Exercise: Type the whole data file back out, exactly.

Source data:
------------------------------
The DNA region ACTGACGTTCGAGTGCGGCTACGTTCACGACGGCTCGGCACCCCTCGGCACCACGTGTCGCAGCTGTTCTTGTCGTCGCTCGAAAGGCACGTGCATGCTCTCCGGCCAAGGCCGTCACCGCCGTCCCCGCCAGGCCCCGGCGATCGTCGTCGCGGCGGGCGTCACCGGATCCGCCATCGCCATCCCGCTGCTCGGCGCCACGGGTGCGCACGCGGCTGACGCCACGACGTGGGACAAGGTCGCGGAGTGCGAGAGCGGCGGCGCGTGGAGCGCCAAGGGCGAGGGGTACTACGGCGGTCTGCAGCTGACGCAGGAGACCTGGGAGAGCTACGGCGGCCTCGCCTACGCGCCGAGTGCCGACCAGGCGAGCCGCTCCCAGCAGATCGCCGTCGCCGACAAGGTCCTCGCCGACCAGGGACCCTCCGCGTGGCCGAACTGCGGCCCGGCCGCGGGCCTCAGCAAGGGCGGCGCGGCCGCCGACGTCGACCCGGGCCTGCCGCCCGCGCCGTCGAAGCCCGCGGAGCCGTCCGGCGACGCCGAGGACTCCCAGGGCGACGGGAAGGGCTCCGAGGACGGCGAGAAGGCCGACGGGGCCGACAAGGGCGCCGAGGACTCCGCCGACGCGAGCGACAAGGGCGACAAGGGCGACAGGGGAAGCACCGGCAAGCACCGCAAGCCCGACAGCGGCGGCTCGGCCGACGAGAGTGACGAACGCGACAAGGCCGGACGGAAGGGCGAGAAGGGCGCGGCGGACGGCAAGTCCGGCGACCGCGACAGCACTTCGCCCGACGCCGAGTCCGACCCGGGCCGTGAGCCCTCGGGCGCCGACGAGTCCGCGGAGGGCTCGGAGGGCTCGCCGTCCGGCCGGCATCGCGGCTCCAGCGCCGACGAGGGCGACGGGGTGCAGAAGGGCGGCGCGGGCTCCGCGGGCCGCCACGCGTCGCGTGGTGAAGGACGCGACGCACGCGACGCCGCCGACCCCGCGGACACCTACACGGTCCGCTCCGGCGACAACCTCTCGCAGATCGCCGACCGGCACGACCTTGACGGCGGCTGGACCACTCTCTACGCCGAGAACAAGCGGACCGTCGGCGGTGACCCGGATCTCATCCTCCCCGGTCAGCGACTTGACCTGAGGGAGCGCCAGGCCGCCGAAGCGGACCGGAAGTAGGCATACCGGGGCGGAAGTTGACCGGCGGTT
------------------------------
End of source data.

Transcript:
The DNA region ACTGACGTTCGAGTGCGGCTACGTTCACGACGGCTCGGCACCCCTCGGCACCACGTGTCGCAGCTGTTCTTGTCGTCGCTCGAAAGGCACGTGCATGCTCTCCGGCCAAGGCCGTCACCGCCGTCCCCGCCAGGCCCCGGCGATCGTCGTCGCGGCGGGCGTCACCGGATCCGCCATCGCCATCCCGCTGCTCGGCGCCACGGGTGCGCACGCGGCTGACGCCACGACGTGGGACAAGGTCGCGGAGTGCGAGAGCGGCGGCGCGTGGAGCGCCAAGGGCGAGGGGTACTACGGCGGTCTGCAGCTGACGCAGGAGACCTGGGAGAGCTACGGCGGCCTCGCCTACGCGCCGAGTGCCGACCAGGCGAGCCGCTCCCAGCAGATCGCCGTCGCCGACAAGGTCCTCGCCGACCAGGGACCCTCCGCGTGGCCGAACTGCGGCCCGGCCGCGGGCCTCAGCAAGGGCGGCGCGGCCGCCGACGTCGACCCGGGCCTGCCGCCCGCGCCGTCGAAGCCCGCGGAGCCGTCCGGCGACGCCGAGGACTCCCAGGGCGACGGGAAGGGCTCCGAGGACGGCGAGAAGGCCGACGGGGCCGACAAGGGCGCCGAGGACTCCGCCGACGCGAGCGACAAGGGCGACAAGGGCGACAGGGGAAGCACCGGCAAGCACCGCAAGCCCGACAGCGGCGGCTCGGCCGACGAGAGTGACGAACGCGACAAGGCCGGACGGAAGGGCGAGAAGGGCGCGGCGGACGGCAAGTCCGGCGACCGCGACAGCACTTCGCCCGACGCCGAGTCCGACCCGGGCCGTGAGCCCTCGGGCGCCGACGAGTCCGCGGAGGGCTCGGAGGGCTCGCCGTCCGGCCGGCATCGCGGCTCCAGCGCCGACGAGGGCGACGGGGTGCAGAAGGGCGGCGCGGGCTCCGCGGGCCGCCACGCGTCGCGTGGTGAAGGACGCGACGCACGCGACGCCGCCGACCCCGCGGACACCTACACGGTCCGCTCCGGCGACAACCTCTCGCAGATCGCCGACCGGCACGACCTTGACGGCGGCTGGACCACTCTCTACGCCGAGAACAAGCGGACCGTCGGCGGTGACCCGGATCTCATCCTCCCCGGTCAGCGACTTGACCTGAGGGAGCGCCAGGCCGCCGAAGCGGACCGGAAGTAGGCATACCGGGGCGGAAGTTGACCGGCGGTT